UK suspends accepting student visa applications in N-India

Last Updated: Saturday, January 30, 2010 - 18:29

New Delhi: Facing an unprecedented increase
in the number of student visa-seekers from north India,
Britain has temporarily suspended accepting such applications
as it suspects that there may be attempts to abuse the system.

The UK Border Agency, which enforces immigration and
customs regulations and considers applications for permission
to enter or stay in Britain, today announced the suspension in
taking visa applications at its centers in New Delhi,
Chandigarh and Jalandhar from Monday.
"We took this decision in response to unexpectedly high
numbers of student visa applications in these areas at this
time of year. The temporary suspension will allow the UK
Border Agency to continue to scrutinise applications
thoroughly and to manage the visa process efficiently for all
our customers in north India," Deputy High Commissioner Nigel
Casey said.

These three centers had received nearly 1000 student visa
applications from October to December 2007. This number
increased to 1,800 in the same period in 2008 while the number
climbed to 13,500 in the corresponding period last year.

"Some applicants are trying to abuse the visa procedure
to get entry into UK for purpose other than studies. We cannot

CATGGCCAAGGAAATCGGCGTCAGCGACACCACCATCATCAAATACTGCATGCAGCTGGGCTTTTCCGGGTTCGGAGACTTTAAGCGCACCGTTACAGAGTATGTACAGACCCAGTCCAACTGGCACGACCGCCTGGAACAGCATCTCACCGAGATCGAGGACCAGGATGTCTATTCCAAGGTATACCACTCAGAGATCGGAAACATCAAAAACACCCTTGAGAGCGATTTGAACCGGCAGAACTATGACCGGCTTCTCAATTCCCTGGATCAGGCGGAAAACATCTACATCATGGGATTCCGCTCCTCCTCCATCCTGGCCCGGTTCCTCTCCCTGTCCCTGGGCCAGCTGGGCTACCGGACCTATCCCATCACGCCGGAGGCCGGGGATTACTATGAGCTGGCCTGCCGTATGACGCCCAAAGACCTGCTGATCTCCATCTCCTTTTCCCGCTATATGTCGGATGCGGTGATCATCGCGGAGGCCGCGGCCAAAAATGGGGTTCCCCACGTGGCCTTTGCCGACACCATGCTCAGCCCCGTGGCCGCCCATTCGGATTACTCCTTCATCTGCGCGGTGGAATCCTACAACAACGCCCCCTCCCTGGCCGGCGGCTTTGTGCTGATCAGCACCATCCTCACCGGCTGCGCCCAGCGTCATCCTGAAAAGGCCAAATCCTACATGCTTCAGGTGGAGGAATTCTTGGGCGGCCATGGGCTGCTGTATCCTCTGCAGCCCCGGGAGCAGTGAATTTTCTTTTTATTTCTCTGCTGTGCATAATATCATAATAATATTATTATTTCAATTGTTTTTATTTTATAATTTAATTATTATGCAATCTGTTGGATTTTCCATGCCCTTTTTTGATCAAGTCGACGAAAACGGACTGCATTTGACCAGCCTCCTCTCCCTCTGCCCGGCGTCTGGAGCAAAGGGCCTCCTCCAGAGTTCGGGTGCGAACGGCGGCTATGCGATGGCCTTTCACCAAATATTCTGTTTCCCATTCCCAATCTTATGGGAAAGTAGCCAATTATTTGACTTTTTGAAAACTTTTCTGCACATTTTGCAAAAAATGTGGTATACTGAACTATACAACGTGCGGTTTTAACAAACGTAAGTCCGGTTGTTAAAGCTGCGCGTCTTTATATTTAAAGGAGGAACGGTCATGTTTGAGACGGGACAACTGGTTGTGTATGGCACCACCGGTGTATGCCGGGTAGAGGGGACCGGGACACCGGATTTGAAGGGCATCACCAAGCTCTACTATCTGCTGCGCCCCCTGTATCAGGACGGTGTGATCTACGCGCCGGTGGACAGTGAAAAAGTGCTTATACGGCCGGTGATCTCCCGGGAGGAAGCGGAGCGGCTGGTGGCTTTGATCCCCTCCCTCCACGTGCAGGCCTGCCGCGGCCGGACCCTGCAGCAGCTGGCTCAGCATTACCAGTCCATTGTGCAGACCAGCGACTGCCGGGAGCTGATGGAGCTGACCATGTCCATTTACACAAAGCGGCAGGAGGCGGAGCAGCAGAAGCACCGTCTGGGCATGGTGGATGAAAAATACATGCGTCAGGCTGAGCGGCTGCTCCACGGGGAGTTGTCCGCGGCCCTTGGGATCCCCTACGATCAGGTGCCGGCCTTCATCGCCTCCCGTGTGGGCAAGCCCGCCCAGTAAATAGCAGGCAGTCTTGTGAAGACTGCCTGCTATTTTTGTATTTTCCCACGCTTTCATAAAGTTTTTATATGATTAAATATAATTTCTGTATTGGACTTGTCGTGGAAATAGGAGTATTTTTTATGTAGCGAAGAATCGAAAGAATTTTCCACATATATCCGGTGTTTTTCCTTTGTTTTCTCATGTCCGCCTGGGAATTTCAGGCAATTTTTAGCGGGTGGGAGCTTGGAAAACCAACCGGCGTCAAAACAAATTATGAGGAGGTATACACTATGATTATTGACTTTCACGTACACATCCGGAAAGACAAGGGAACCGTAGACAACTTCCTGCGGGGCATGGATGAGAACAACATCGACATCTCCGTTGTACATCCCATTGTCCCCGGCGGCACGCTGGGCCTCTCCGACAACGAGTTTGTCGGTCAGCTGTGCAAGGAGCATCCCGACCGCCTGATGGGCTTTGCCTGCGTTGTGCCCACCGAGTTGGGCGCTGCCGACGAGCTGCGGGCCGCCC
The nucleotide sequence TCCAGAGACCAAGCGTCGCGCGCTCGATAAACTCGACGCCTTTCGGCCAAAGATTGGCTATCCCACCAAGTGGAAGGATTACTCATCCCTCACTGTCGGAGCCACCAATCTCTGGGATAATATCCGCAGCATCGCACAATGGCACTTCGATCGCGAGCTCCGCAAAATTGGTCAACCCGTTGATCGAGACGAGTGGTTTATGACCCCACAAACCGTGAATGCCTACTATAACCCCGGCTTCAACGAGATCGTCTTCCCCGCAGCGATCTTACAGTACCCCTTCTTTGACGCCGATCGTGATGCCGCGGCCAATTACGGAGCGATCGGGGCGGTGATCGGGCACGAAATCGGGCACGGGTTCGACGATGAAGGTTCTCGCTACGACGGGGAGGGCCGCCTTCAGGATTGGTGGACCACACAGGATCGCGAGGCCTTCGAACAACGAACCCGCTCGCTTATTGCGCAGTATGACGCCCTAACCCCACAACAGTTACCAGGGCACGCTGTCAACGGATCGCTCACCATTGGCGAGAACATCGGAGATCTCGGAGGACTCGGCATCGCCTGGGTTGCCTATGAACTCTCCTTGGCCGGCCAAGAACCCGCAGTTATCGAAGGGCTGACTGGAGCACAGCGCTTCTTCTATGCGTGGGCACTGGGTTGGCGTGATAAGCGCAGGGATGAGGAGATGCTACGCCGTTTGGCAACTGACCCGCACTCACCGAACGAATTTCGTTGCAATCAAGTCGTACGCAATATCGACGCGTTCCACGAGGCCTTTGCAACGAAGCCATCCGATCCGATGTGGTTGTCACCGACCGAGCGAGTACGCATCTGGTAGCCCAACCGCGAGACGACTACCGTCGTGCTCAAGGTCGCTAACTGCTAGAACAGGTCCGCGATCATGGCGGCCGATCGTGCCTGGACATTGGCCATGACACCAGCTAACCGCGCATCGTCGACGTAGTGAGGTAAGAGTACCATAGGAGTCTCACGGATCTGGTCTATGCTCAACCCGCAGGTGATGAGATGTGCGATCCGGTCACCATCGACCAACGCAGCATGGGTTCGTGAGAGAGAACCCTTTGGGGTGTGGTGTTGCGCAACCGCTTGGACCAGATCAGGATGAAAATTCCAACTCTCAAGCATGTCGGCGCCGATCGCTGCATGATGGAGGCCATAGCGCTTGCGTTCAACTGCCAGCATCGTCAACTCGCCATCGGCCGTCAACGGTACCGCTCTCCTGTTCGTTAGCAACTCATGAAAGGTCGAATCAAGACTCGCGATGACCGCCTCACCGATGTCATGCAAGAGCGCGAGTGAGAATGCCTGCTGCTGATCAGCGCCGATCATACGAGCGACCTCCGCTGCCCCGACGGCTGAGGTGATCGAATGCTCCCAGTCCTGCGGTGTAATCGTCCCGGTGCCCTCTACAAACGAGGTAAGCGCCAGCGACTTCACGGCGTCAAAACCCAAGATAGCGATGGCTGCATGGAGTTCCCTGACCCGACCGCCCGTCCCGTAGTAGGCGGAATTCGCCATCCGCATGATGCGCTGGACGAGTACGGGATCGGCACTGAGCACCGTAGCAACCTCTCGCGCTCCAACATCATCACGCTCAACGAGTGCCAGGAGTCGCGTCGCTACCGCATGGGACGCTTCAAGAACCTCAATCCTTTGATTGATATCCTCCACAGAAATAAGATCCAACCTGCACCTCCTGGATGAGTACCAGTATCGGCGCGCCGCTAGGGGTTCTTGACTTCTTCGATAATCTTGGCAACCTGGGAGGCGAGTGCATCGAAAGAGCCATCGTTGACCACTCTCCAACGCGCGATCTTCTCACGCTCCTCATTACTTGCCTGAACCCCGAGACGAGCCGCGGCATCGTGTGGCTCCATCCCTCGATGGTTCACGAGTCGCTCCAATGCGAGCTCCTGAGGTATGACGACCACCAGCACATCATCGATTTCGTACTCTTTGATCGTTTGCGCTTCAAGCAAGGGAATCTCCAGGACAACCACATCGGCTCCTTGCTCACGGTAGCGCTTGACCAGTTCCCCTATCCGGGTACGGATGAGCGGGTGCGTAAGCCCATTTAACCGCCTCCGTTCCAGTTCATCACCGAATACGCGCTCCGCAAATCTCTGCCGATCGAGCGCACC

allow this to happen," UK Border Agency`s Regional Director
Chris Dix said.

Asked what kind of abuse the authorities have come
across, Dix said probably certain education agents in north
India were misleading the students by telling them that they
can get entry to the UK for other purposes by using the
student visa route.
"We want to ensure that student visa system attracts
bona fide students," he said.

The suspension may continue till the last week of
February, Casey said. During this period, the visa centers
will not accept applications from customers. However, visa
application centers in west and south India will continue
their operations as usual.

During this period, the UK Border Agency will undertake
thorough scrutiny of the applications to ensure that the
applicants are bona fide students and they have the financial
backing to continue their studies in Britain.

The authorities will also ensure that the education
providers in the UK are following rules.

The rise in number of applications has affected the
customer service also, Casey said.

Asked the reason for such unprecedented increase in visa
applications, Casey said education in the UK is more preferred
by the Indian students. The decline in number of student visa
applications to a few other countries could have contributed
to the rise, he said.

Incidentally, the number of student visa applicants for
Australia has come down this year, apparently due to the
attacks on Indians there.

The British High Commission has taken up the issue of
rise in number of student visa application with the Home
Ministry and Ministry of HRD, Dix said.

The temporary suspension will be reviewed in one month`s
time, he said. Dix said about 50,000 students were given visa
last year.


First Published: Saturday, January 30, 2010 - 18:29

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